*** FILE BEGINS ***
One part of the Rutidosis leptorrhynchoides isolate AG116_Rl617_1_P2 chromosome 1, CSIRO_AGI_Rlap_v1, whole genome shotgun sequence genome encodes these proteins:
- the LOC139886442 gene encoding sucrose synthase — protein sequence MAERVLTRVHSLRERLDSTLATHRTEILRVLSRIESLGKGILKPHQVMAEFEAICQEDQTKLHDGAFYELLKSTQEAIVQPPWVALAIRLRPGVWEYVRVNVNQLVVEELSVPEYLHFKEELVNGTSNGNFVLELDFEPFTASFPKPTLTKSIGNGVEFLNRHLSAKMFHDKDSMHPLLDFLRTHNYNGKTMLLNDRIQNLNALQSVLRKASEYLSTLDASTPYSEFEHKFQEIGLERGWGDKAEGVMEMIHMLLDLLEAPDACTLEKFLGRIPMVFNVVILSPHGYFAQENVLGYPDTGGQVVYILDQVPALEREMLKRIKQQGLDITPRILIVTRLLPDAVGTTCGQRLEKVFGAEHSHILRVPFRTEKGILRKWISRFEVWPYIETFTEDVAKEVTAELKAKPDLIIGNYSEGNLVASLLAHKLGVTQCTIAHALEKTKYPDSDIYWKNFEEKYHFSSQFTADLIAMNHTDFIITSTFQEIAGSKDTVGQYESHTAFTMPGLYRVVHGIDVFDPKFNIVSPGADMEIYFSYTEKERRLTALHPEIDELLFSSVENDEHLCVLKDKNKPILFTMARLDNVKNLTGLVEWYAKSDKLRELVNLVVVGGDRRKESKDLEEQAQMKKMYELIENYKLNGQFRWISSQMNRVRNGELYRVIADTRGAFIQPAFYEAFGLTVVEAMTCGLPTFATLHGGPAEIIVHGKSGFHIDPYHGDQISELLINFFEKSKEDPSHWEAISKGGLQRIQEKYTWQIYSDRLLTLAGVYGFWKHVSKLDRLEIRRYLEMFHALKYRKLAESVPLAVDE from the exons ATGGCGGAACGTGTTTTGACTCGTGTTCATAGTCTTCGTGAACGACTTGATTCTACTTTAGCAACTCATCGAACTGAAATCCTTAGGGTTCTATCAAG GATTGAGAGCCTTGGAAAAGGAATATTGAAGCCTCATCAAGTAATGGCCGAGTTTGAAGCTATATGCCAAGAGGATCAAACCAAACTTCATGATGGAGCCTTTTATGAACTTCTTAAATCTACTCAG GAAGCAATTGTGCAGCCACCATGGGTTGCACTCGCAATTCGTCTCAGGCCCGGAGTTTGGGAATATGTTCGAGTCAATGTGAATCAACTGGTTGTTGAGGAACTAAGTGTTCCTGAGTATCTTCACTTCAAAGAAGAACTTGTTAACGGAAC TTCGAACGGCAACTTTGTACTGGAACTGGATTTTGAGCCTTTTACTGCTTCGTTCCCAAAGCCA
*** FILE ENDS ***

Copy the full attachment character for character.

One part of the Rutidosis leptorrhynchoides isolate AG116_Rl617_1_P2 chromosome 1, CSIRO_AGI_Rlap_v1, whole genome shotgun sequence genome encodes these proteins:
- the LOC139886442 gene encoding sucrose synthase — protein sequence MAERVLTRVHSLRERLDSTLATHRTEILRVLSRIESLGKGILKPHQVMAEFEAICQEDQTKLHDGAFYELLKSTQEAIVQPPWVALAIRLRPGVWEYVRVNVNQLVVEELSVPEYLHFKEELVNGTSNGNFVLELDFEPFTASFPKPTLTKSIGNGVEFLNRHLSAKMFHDKDSMHPLLDFLRTHNYNGKTMLLNDRIQNLNALQSVLRKASEYLSTLDASTPYSEFEHKFQEIGLERGWGDKAEGVMEMIHMLLDLLEAPDACTLEKFLGRIPMVFNVVILSPHGYFAQENVLGYPDTGGQVVYILDQVPALEREMLKRIKQQGLDITPRILIVTRLLPDAVGTTCGQRLEKVFGAEHSHILRVPFRTEKGILRKWISRFEVWPYIETFTEDVAKEVTAELKAKPDLIIGNYSEGNLVASLLAHKLGVTQCTIAHALEKTKYPDSDIYWKNFEEKYHFSSQFTADLIAMNHTDFIITSTFQEIAGSKDTVGQYESHTAFTMPGLYRVVHGIDVFDPKFNIVSPGADMEIYFSYTEKERRLTALHPEIDELLFSSVENDEHLCVLKDKNKPILFTMARLDNVKNLTGLVEWYAKSDKLRELVNLVVVGGDRRKESKDLEEQAQMKKMYELIENYKLNGQFRWISSQMNRVRNGELYRVIADTRGAFIQPAFYEAFGLTVVEAMTCGLPTFATLHGGPAEIIVHGKSGFHIDPYHGDQISELLINFFEKSKEDPSHWEAISKGGLQRIQEKYTWQIYSDRLLTLAGVYGFWKHVSKLDRLEIRRYLEMFHALKYRKLAESVPLAVDE from the exons ATGGCGGAACGTGTTTTGACTCGTGTTCATAGTCTTCGTGAACGACTTGATTCTACTTTAGCAACTCATCGAACTGAAATCCTTAGGGTTCTATCAAG GATTGAGAGCCTTGGAAAAGGAATATTGAAGCCTCATCAAGTAATGGCCGAGTTTGAAGCTATATGCCAAGAGGATCAAACCAAACTTCATGATGGAGCCTTTTATGAACTTCTTAAATCTACTCAG GAAGCAATTGTGCAGCCACCATGGGTTGCACTCGCAATTCGTCTCAGGCCCGGAGTTTGGGAATATGTTCGAGTCAATGTGAATCAACTGGTTGTTGAGGAACTAAGTGTTCCTGAGTATCTTCACTTCAAAGAAGAACTTGTTAACGGAAC TTCGAACGGCAACTTTGTACTGGAACTGGATTTTGAGCCTTTTACTGCTTCGTTCCCAAAGCCA